Harvard Law School graduate Bryan Stevenson provided the momentum for both projects through a nonprofit legal group he founded in 1989 called the Equal Justice Initiative (EJI). He says lynchings weren’t just brutal footnotes in history but rather reflected a belief system: “The great evil of American slavery wasn’t involuntary servitude and forced labor. It was this ideology of white supremacy, this narrative of racial difference. That’s the narrative we haven’t actually come to grips with. That was the true toxin that poisoned our nation.”
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At age 17, Kawasaki Eiko boarded a ship from her home in Japan and headed to North Korea, a land depicted as paradise on earth with free education, healthcare, food, and ample jobs. The year was 1960, and Kawasaki and hundreds of other Zainichi Koreans—ethnically Korean residents in Japan—were desperate to leave the poverty and discrimination they faced in Japan after World War II. Propaganda by North Korea and groups representing Koreans in Japan provided a seemingly simple solution: move to North Korea.
As the boat drew near the North Korean port of Chongjin, Kawasaki and her fellow passengers realized their mistake: The harbor was dingy, and the people looked malnourished and overworked. Someone on shore yelled at them to turn back, but it was too late. For the next 43 years, Kawasaki had no choice but to stay in North Korea, as the government monitored the immigrants and denied them freedom of movement. It wouldn’t be until 2004 that she would return to her family back in Japan.
Kawasaki’s parents grew up in what is now considered South Korea then migrated to Japan for work as Japan had colonized Korea. After the end of World War II, these ethnic Koreans lost their Japanese citizenship and became second-class citizens. With the backing of the North Korean government, the General Association of Korean Residents in Japan (called Chongryon) began conducting a campaign to persuade Zainichi Koreans to move to North Korea, calling it a “Paradise on Earth.”
It was a win-win for both North Korea and Japan: North Korea needed a larger labor force, and Japan wanted to get rid of the Zainichi Koreans. The Red Cross interviewed those “returning” to their homeland to make sure they were going voluntarily. Yet few had ever been to North Korea before: 90 percent of Zainichi Koreans are from South Korea. Between 1959 and 1984, 93,000 people migrated from Japan to North Korea, among them 6,000 Japanese wives married to Korean men.
At the time, Kawasaki had not yet graduated from high school, and the rest of her family begged her not to go. But the dream of a perfect communist state tugged at her until she made the journey in 1960. She left from Niigata, a small, poor fishing port in Japan, and when she arrived at North Korea’s main Chongjin port, she was shocked to find that its condition was worse than Niigata’s.
With no way out, Kawasaki kept quiet and studied engineering. She married a North Korean man and had five children, yet her family faced discrimination because she had lived in Japan. The thought of escaping first came to her after the death of Kim Il Sung in 1994. Bad government policies, a loss of Soviet aid, and flooding led to a severe famine that killed at least 3 million.
Kawasaki remembers seeing dead bodies strewn on the side of the road and wondering why she survived when so many around her died. At the same time, Kim Jong Il began spending extravagantly to create a giant hall and mausoleum for his father. Righteous indignation burned within Kawasaki as she observed the disparity between the lives of the elite and the common people: She began to plan her escape.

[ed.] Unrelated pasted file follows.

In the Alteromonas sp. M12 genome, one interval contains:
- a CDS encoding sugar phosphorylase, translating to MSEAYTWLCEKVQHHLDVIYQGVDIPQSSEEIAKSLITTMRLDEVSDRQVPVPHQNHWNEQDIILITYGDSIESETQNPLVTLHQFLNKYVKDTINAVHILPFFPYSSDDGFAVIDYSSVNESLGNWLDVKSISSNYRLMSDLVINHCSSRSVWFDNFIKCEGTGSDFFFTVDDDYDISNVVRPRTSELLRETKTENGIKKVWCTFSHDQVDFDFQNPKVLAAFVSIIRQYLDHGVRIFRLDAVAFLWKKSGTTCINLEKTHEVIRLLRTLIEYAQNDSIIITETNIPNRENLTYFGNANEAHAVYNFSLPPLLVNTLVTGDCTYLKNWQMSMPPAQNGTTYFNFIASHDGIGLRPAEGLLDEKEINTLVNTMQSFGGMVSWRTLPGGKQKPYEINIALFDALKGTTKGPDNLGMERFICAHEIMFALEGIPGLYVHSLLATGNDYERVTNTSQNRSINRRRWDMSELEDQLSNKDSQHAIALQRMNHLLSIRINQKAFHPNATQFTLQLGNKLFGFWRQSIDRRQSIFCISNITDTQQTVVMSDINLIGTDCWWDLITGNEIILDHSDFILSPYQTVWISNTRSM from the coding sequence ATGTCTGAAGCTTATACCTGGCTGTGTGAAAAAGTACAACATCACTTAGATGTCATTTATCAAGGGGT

With help from some money her brother in Japan sent to her, a broker helped Kawasaki cross the Yalu River into China in 2003, where she stayed for the next year and a half. She considered herself one of the lucky ones, as her brother’s money allowed her to stay with the broker and she was not trafficked like many other North Korean defectors. She tried to make money teaching Japanese in order to buy a Chinese passport to return to Japan.
But her brother suggested that she try to come to Japan as a refugee. So Kawasaki went to the Japanese Embassy and announced that she was a North Korean defector. Back in Japan, her brother approached the Ministry of Foreign Affairs, showing them Kawasaki’s birth record and school transcripts and presenting himself as the guarantor for his sister. The Japanese government flew Kawasaki back to Japan, and after 44 years she finally reunited with her family.
Kawasaki is one of a few hundred North Korean defectors who live in Japan; most of the Zainichi Koreans who went to North Korea haven’t been heard from since. Only one of Kawasaki’s five children has defected to Japan.
Since returning to Japan, Kawasaki has been an activist for North Korean human rights. Now 75, she’s written a book about her experiences, started the NGO Korea for All, and helps other North Korean defectors adjust to living in Japan. In 2015, Kawasaki and 10 other returnees petitioned the Japan Federation of Bar Associations to charge the Japanese and North Korean governments, the Red Cross, and Chongryon for abusing their human rights. The returnees argued that they are all complicit in allowing the repatriation program to continue even when it became obvious North Korea was lying.
Earlier this year, Kawasaki brought the petition up to the International Criminal Court, asking it to declare the Zainichi Korean repatriation program a crime against humanity and charge North Korean leader Kim Jong Un. While Kawasaki at 75 looks like a sweet grandma, she has strong words for the Kim regime that entrapped her for 43 years.
“I hope the United Nations pushes for more sanctions and President Donald Trump gives Kim Jong Un two choices: Either give up as a dictator or give up your life,” Kawasaki said. “The only way to save the North Korean people is if the United States and United Nations push North Korea to change its regime.”